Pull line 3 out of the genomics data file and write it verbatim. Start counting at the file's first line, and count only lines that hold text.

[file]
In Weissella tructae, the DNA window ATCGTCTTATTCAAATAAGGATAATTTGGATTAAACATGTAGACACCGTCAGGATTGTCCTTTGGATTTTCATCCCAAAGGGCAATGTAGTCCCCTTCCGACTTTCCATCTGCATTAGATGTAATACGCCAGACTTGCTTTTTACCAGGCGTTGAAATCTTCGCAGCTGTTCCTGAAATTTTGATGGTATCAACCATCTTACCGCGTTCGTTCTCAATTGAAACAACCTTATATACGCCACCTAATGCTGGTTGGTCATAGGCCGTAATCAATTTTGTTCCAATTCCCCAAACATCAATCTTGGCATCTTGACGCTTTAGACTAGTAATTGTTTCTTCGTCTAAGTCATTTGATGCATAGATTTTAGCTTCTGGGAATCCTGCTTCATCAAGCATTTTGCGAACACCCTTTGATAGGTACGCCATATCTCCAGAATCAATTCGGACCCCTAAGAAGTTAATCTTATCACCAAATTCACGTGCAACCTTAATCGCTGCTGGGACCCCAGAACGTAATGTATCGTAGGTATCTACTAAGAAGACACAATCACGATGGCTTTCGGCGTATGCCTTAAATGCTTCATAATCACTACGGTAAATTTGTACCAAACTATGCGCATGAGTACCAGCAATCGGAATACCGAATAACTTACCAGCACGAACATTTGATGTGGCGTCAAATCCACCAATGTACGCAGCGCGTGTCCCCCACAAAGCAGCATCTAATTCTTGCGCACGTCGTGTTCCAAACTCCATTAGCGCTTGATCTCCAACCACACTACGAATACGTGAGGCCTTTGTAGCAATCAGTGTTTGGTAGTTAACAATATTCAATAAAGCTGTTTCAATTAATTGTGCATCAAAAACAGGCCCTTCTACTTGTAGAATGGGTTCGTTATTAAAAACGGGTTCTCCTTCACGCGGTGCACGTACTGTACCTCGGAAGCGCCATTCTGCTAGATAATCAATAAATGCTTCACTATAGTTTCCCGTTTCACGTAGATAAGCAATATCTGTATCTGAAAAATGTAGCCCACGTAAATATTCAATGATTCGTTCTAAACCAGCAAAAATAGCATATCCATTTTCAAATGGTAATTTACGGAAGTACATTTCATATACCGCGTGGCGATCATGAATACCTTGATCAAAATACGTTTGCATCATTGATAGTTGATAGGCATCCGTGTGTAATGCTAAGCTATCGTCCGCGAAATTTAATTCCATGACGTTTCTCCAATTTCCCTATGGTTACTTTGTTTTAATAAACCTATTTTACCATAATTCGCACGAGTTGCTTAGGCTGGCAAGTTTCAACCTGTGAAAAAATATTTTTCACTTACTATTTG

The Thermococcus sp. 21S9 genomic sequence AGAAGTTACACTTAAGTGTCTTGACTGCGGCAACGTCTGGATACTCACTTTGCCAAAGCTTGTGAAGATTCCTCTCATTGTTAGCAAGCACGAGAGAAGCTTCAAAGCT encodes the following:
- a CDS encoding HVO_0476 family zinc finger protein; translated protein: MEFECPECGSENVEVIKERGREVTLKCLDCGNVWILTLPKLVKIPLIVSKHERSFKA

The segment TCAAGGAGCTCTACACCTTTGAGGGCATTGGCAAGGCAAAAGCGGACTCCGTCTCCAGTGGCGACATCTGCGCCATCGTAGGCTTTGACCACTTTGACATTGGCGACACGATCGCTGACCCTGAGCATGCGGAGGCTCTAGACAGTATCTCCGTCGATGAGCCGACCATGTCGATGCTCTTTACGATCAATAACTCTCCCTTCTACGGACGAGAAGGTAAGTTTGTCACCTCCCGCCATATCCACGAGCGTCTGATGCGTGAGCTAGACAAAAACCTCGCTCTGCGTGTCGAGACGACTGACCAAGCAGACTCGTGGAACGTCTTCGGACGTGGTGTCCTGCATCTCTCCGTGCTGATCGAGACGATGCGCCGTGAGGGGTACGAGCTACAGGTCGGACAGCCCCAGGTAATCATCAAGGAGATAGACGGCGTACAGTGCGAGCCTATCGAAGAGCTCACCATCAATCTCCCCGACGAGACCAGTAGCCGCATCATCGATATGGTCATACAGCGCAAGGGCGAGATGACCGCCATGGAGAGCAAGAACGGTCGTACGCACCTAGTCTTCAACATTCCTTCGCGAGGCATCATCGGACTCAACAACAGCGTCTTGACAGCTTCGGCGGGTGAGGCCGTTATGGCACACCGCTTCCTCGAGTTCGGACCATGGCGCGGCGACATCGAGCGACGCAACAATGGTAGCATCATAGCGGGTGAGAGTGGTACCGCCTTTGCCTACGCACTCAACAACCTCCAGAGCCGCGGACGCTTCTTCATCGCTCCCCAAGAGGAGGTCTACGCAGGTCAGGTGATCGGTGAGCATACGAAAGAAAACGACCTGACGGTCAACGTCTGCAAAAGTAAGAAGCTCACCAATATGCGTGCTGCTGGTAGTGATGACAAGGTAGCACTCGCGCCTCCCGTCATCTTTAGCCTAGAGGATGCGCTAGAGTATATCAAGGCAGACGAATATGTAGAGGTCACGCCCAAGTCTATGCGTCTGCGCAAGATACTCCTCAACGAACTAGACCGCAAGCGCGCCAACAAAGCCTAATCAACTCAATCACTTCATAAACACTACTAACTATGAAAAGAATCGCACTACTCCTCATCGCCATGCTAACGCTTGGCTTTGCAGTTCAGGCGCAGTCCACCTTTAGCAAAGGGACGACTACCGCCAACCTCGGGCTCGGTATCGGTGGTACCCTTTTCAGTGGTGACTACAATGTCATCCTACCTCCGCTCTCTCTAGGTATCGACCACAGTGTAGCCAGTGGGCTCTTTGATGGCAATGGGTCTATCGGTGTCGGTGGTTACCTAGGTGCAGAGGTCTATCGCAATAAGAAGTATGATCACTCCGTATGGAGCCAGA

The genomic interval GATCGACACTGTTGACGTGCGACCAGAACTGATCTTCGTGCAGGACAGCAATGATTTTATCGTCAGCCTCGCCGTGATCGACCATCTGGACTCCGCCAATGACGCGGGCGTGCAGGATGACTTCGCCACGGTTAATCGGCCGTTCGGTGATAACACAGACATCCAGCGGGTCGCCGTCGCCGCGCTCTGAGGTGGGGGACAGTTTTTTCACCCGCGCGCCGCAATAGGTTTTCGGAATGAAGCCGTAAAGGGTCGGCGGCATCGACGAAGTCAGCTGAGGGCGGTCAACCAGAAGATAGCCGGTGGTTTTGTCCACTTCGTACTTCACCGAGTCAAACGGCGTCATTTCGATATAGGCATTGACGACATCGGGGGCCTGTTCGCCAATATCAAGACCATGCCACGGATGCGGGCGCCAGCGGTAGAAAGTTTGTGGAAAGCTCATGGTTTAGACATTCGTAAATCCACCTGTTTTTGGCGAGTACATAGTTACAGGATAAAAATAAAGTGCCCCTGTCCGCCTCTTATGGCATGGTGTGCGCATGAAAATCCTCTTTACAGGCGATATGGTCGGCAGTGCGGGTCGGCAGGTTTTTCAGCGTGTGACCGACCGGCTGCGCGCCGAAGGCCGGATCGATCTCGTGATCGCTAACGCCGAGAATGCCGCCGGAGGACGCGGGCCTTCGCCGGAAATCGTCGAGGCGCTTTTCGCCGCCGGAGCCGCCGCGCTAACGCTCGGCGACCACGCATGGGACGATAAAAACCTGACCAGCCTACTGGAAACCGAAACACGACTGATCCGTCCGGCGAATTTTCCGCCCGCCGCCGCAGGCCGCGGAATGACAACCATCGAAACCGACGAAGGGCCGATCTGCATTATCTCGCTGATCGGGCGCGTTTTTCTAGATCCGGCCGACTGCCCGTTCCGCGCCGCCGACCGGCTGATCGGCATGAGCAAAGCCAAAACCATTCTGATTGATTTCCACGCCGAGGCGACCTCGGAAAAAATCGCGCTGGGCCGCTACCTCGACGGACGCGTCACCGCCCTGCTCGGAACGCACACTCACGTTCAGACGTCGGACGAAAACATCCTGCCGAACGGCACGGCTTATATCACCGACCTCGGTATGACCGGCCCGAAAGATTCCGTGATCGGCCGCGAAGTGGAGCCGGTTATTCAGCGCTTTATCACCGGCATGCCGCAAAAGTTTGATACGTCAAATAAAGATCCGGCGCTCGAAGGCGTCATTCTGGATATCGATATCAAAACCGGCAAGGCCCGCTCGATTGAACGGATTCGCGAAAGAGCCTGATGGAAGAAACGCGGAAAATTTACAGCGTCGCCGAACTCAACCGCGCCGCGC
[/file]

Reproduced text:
- a CDS encoding HVO_0476 family zinc finger protein; translated protein: MEFECPECGSENVEVIKERGREVTLKCLDCGNVWILTLPKLVKIPLIVSKHERSFKA